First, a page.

IPS writer Peter Costantini tagged along with a couple of ENERSA's founders as they traveled to Senegal to cooperate with another green energy company. Click on the link to the full story to read more about how the Haitian entrepreneurs learned about their ancestry in Africa during the trip.
A Senegalese firm specialising in solar-power installations, KAYER, had invited Noël and technician Frantz Derosier to visit the westernmost nation of West Africa to teach their employees how to fabricate their own photovoltaic (PV) panels, which convert sunlight into electricity.
Noël is co-founder, along with his partner Alex Georges, of ENERSA - Énergies Renouvelables, S.A. (Renewable Energies, Inc.). Derosier is one of their 20-odd employees. ENERSA manufactures solar streetlamps and other solar-energy equipment using PV panels that they build from scratch. They count around a thousand such lights installed in over 50 municipalities all over Haiti.
After the catastrophic earthquake of Jan. 12, 2010, which knocked out electrical power across the Port-au-Prince area, these lamps were the only public light sources for some localities. The temblor also destroyed much of ENERSA's physical plant, but all the employees survived and the firm was able to restart production within a few months.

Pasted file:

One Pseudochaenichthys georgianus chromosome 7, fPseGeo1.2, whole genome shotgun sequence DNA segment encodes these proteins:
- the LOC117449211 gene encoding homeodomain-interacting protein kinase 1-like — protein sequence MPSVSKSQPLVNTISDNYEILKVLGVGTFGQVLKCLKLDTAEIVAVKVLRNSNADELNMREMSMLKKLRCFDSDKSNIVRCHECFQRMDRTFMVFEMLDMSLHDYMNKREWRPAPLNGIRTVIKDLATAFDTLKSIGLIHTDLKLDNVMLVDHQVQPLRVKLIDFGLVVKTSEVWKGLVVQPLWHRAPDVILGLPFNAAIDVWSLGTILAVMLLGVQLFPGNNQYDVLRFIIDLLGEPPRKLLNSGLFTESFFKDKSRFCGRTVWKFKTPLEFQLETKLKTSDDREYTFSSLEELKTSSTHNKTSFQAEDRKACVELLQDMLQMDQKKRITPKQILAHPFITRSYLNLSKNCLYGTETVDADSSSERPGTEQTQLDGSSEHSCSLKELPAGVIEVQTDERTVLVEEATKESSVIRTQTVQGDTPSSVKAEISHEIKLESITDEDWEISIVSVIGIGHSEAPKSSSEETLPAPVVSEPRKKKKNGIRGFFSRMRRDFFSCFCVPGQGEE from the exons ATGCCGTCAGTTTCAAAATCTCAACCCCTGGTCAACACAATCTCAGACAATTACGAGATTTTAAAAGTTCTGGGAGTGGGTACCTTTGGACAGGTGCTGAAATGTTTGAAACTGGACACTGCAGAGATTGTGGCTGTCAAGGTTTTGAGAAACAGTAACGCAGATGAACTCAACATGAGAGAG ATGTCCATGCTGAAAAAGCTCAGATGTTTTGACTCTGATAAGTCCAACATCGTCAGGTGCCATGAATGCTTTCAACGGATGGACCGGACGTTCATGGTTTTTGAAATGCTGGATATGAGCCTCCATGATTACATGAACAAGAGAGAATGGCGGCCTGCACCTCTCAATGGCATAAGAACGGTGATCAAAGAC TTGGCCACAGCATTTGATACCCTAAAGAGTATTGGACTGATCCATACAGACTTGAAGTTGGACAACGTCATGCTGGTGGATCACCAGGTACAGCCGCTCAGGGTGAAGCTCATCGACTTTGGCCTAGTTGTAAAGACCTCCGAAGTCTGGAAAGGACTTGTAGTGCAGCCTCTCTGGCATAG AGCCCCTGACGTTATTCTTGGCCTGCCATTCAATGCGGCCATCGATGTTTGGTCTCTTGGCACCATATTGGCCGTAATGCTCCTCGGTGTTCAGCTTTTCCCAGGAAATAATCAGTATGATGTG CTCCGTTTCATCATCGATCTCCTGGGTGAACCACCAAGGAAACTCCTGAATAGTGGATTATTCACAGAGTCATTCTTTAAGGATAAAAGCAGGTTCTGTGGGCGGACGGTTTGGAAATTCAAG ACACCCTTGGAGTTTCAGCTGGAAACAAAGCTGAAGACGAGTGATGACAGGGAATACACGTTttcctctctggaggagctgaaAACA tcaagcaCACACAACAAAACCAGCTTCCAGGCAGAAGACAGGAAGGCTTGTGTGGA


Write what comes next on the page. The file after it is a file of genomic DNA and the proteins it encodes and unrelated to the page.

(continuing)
During the nine days Noël and Derosier were in Senegal, a former French colony like Haiti, they conducted a week of training sessions with KAYER in the headquarters of a peasant farmers' confederation in the town of Mekhe, about 100 kilometres inland from Dakar, the capital.
The sessions resulted in the first solar panels "made in Senegal". The ongoing collaboration, according to ENERSA, will cover the conception and manufacturing in Senegal of solar products, including solar streetlights.
Derosier and nearly all the other ENERSA employees are young men from Cité Soleil, the biggest bidonville (shantytown) in Haiti's capital, Port-au-Prince, where jobs are prized rarities. ENERSA trained them for several weeks in electronics and metal fabrication skills, and pays them wages well above the going rate in Haiti, where the majority tries to survive on a dollar or two a day.